Charlie's Escape by Unknown

I HAVE some boy-cousins living in the country of whom I think a great deal. They write me letters quite often. I can hardly tell whose letters give me the most pleasure, the “big boys’,” who write me about their school, their colts and calves, their good times on the holidays, or the little printed letters I get from the “small boys,” telling me how many chickens they have and that they love me. I am sure I love them all, and hope they will grow to be good, true men.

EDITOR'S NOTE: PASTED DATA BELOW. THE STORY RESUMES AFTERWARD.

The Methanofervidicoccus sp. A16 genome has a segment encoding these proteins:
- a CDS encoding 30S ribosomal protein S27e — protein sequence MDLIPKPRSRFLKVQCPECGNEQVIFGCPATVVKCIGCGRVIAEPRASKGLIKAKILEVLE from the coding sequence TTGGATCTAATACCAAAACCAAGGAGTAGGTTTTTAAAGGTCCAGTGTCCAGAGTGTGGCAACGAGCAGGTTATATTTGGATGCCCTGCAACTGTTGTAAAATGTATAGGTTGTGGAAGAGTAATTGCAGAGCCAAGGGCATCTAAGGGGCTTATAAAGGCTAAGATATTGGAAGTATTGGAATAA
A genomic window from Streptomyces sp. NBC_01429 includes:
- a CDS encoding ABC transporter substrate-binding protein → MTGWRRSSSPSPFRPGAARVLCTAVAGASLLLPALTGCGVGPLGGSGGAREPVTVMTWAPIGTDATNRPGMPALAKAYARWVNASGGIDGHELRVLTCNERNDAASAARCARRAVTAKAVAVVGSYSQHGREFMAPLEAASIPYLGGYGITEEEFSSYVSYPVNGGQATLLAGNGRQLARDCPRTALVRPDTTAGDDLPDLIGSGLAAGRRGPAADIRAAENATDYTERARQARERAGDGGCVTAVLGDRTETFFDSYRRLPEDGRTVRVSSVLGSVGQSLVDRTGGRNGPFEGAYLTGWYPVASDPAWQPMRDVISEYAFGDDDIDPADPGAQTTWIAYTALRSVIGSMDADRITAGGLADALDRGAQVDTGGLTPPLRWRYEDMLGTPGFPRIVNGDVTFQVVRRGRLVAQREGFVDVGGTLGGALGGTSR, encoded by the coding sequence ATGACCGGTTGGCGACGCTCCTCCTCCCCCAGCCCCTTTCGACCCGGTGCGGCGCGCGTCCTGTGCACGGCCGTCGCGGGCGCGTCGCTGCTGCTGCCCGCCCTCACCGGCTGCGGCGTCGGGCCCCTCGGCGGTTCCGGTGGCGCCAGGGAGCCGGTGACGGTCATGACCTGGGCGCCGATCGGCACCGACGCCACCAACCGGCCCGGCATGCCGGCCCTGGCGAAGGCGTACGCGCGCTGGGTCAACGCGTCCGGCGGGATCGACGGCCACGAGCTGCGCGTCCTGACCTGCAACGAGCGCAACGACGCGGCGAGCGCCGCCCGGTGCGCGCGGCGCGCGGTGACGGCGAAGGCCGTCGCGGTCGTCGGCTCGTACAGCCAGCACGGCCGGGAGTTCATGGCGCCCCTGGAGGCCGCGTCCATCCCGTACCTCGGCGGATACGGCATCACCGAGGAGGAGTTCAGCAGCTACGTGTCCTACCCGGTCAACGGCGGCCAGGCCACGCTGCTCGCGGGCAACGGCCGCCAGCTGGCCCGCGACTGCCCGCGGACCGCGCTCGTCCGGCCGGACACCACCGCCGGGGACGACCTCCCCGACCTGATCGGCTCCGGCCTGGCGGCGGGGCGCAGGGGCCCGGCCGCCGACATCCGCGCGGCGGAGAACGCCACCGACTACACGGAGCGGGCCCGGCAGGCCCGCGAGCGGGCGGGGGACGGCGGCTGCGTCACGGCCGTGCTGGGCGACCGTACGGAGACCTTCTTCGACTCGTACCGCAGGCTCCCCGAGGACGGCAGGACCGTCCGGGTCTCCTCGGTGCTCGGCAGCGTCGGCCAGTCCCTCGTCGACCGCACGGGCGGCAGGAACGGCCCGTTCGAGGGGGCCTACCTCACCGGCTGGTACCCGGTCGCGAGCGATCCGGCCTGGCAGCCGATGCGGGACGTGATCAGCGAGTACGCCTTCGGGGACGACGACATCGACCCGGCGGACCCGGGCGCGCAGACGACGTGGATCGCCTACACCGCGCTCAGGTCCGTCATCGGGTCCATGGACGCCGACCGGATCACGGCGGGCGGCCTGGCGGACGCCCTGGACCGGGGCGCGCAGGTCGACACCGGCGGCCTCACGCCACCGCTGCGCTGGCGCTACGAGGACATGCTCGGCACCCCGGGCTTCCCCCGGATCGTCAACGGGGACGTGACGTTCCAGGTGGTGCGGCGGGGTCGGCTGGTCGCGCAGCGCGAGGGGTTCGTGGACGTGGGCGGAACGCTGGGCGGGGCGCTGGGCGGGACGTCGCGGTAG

Charlie is one of the “big boys.” Not very big, either—just thirteen years old, and rather small and slight for his years. A few weeks ago a neighbor of his father’s was going away, and got Charlie to do “the chores” for him during his absence—feed the young cattle, milk the cow and keep things in order about the barn. Charlie is an obliging boy, so he performed his task faithfully. If I had time, boys, I would just like to stop here and give you a little lecture on faithfulness, with Charlie for a model, for he is a “faithful boy.” But I want to tell my story. For two or three days Charlie went each morning to his neighbor’s barn, and after milking the cow turned all the creatures to pasture, and every night drove them home again. One morning, as he stood by the bars waiting for them all to pass out, a frisky year-old calf—“a yearling” the farmers call them—instead of going orderly over the bars, as a well-disposed calf should, just gave a side jump and shook her horns at Charlie. “Over with you!” called Charlie, and waved his hand at her. Miss Yearling either fancied this an insult or an invitation to single combat, for she again lowered her head and ran at Charlie, who had no stick, and so thought best to run from the enemy. He started for the stable door, but in his hurry and fright he could not open it, and while fumbling at the latch the creature made another attack. Charlie dodged her again, and one of her horns pierced the door nearly an inch. Again she ran at him, and with her nose “bunted” him off his feet. Charlie was getting afraid now, and called out to the folks in the house, “Oh, come and help me!” and right then he bethought him of something he had read in his father’s “Agriculturist” about a boy in similar danger, who saved himself by grasping the cow’s horns that had attacked him. So just as the yearling was about to try again if she could push him over, he took fast hold of each horn. But his situation was getting very unpleasant, for he was penned up in a corner, with the barn behind him, a high fence on one side and the now angry heifer in front. He had regained his feet, but was pushed and staggered about, for he was fast losing his strength. No wonder his voice had a quiver in it as he again shouted as loud as he could, “Oh, do come quick!” The lady in the house was busy getting breakfast, and heard no sound. A lady-visitor in one of the chambers heard the  first call, but thought it only boys at play. By and by the distressed shout again smote her ears, and this time she heard the words, “Help me!” She ran down stairs to the housekeeper, who opened the outside door and listened. Charlie’s voice was weak and faint now, and the fear came to the lady that he had fallen into the barn cellar. She ran quickly to the great door of the barn. “Where are you, Charlie?” “Come to the stable door,” answered back a faint, trembling voice. She quickly ran through the barn to that door, but she could not open it at first, for the heifer had pushed herself around till she stood broadside against the door. But the lady pushed hard and got the door open a little way, and seizing the big stable broom hit the naughty animal two or three heavy whacks that made her move around; and as soon as she opened the door wide, Charlie let go her horns, and she (the heifer), not liking the big broom-handle, turned and ran off as fast as her legs could go. The lady helped Charlie up and into the house, for he could hardly stand. He was bruised and lame, and the breath had almost left him. But after resting a while and taking some good warm drink, he tried to walk home; and though the lady helped him, he found it hard work, for he was so sore and bruised. Charlie’s mother was frightened enough to see her boy come home leaning on their neighbor’s arm and looking so pale. She helped him undress and lie down, and then she did just what your mother, little reader-boy, would do if you had such an escape as Charlie’s. She put her arms around her boy and said, “Let us thank the good Lord that you were not killed, my boy.” And do you think Charlie will ever forget his escape? I don’t. And I hope he will always thank “the good Lord” not only for the escape, but for his every blessing.